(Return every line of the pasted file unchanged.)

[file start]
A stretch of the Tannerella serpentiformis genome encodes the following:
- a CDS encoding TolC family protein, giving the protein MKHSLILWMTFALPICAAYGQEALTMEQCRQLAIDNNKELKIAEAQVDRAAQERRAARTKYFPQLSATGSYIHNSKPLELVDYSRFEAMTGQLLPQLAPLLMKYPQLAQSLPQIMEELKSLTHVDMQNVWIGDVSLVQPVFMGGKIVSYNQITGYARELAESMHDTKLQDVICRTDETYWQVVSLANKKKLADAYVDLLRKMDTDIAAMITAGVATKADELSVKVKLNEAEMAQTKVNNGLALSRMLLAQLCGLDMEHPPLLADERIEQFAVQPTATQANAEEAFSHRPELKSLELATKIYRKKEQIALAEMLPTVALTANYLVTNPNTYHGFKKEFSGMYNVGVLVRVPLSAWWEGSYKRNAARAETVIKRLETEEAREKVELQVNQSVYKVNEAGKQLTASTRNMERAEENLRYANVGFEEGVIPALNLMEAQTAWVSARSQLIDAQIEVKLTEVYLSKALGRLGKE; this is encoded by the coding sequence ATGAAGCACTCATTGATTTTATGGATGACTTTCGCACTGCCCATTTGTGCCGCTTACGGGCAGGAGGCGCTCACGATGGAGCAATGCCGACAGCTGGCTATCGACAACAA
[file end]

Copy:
A stretch of the Tannerella serpentiformis genome encodes the following:
- a CDS encoding TolC family protein, giving the protein MKHSLILWMTFALPICAAYGQEALTMEQCRQLAIDNNKELKIAEAQVDRAAQERRAARTKYFPQLSATGSYIHNSKPLELVDYSRFEAMTGQLLPQLAPLLMKYPQLAQSLPQIMEELKSLTHVDMQNVWIGDVSLVQPVFMGGKIVSYNQITGYARELAESMHDTKLQDVICRTDETYWQVVSLANKKKLADAYVDLLRKMDTDIAAMITAGVATKADELSVKVKLNEAEMAQTKVNNGLALSRMLLAQLCGLDMEHPPLLADERIEQFAVQPTATQANAEEAFSHRPELKSLELATKIYRKKEQIALAEMLPTVALTANYLVTNPNTYHGFKKEFSGMYNVGVLVRVPLSAWWEGSYKRNAARAETVIKRLETEEAREKVELQVNQSVYKVNEAGKQLTASTRNMERAEENLRYANVGFEEGVIPALNLMEAQTAWVSARSQLIDAQIEVKLTEVYLSKALGRLGKE; this is encoded by the coding sequence ATGAAGCACTCATTGATTTTATGGATGACTTTCGCACTGCCCATTTGTGCCGCTTACGGGCAGGAGGCGCTCACGATGGAGCAATGCCGACAGCTGGCTATCGACAACAA